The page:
EGM: Yeah there is definitely a great sense of reward as you experience things and even in dying, like you said, there is a lot of amusing stuff going on there. Shades of Lemmings or even the early Oddworld titles. It seems like from you guys there is just a lot of charm in the game.

CM: Yeah, I think we got it from long ago when in arcade games, if you died, you had to feed more quarters into the machine to keep going. I think like Dragon Slayer was a classic one. I put so many quarters into that machine just to see all the different deaths of the characters. So we kind of have this risk/reward where if you do try to explore and experiment via the death of the character, we really want people to enjoy that experience. It’s not like “Ughhh, I got sent back five levels and now I have to play through all that again” and have a lot of unnecessary repetition. It’s like, you died, you got a really funny visual, and now you get to try it again.

EGM: There’s a little badge of shame though when you do die.

DM: You’re marked!

CM: You are indeed marked! It is the badge of shame and we’re kind of interested to see if people can get to the end of the game with zero marks on them and see if they can get the perfect game going on because I pretty much died every room sometimes because I wanted to see and hear the new animations and sound effects we’ve been doing recently, but we know the Vita is going to have a hardcore audience as well so if there is a casual gamer who just wants to play the puzzles and just run through, they’ll enjoy it and not really care if they’re marked or not, but the hardcore gamer, they’re going to want that zero at the end, they want the lowest number possible of deaths when they finish the game. But we’re trying to hit that wider audience where the game can appeal to everybody.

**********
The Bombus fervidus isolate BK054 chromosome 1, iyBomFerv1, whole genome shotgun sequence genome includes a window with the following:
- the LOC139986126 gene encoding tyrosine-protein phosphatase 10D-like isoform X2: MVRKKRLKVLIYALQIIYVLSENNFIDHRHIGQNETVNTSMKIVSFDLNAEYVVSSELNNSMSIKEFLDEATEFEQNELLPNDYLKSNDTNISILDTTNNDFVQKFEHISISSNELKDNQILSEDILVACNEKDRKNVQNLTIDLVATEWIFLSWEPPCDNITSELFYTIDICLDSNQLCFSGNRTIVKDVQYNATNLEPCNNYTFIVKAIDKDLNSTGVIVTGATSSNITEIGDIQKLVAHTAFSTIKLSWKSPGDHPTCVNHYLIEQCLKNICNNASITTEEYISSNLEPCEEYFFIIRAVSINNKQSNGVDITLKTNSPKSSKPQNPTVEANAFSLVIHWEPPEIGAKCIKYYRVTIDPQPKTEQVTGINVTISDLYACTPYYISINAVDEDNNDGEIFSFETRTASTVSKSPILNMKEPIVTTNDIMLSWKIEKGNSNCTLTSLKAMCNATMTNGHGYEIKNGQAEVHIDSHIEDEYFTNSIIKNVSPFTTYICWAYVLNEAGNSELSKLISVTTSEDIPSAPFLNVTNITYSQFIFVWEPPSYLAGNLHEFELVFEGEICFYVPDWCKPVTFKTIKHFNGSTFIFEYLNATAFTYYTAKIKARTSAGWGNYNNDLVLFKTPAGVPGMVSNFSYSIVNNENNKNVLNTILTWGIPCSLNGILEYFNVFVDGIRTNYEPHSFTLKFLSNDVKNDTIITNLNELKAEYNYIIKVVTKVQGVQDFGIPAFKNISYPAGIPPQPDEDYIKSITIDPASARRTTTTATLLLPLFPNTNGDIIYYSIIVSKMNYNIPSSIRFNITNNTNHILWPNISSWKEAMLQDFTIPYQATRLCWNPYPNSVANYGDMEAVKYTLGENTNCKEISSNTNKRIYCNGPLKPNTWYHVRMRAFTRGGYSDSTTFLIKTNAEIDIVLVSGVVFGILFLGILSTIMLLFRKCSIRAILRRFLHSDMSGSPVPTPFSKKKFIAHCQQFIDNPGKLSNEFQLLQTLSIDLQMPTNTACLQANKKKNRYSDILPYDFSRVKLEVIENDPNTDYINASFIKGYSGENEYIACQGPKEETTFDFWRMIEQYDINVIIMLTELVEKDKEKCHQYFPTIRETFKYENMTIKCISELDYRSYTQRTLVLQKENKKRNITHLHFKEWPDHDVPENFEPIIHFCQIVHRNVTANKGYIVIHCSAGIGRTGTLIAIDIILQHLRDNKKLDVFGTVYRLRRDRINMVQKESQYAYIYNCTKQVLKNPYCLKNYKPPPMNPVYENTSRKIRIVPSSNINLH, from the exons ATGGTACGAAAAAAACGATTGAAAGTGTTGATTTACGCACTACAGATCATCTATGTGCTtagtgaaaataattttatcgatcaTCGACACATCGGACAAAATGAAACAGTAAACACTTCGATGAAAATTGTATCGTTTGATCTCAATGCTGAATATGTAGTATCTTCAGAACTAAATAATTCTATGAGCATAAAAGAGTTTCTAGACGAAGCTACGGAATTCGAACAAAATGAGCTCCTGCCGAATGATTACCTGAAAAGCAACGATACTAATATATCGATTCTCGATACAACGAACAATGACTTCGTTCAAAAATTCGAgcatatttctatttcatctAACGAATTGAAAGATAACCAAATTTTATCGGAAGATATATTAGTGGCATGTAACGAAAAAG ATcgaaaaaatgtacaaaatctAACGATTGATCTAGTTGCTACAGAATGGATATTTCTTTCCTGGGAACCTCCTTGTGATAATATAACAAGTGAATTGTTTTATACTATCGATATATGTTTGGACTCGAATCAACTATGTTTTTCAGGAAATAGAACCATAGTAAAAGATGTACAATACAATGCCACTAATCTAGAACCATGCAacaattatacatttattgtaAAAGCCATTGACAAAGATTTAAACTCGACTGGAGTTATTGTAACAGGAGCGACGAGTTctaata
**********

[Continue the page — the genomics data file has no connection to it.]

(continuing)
EGM: You’ve even got a little bit of that collectible element in there as well for those people who really like to tinker around.

CM: Well, there are warning signs everywhere placed throughout all the different levels. And we’re going to have them so that you can see them or display them like badges so we’ve got like an acid one with Laarg’s face being melted off and there are all kinds of different ones and they’re all pretty grim [Laughs] like there’s another one where Lil is falling on a huge spike. But basically as your progress through the levels, you might just see them lying there and you can pick them up as you continue on, but as the player continues to go through the game they’ll realize we’ve started to hide them in amongst the levels. Even in the first entry levels there are probably signs that you passed that you probably didn’t even notice and you can go back and play through and try to find them.

Brandon Justice, Executive Editor
Brandon Justice spent the last 17 years in the game industry wearing hats as an annoying retail weasel, an overly opinionated journalist, and game-development ninja—until he got tired of the all the caviar and groupies, returning to the ring as a rowdy, rambling writer in 2010 for EGM Media. Follow him on Twitter @jokeontheworldMeet the rest of the crew.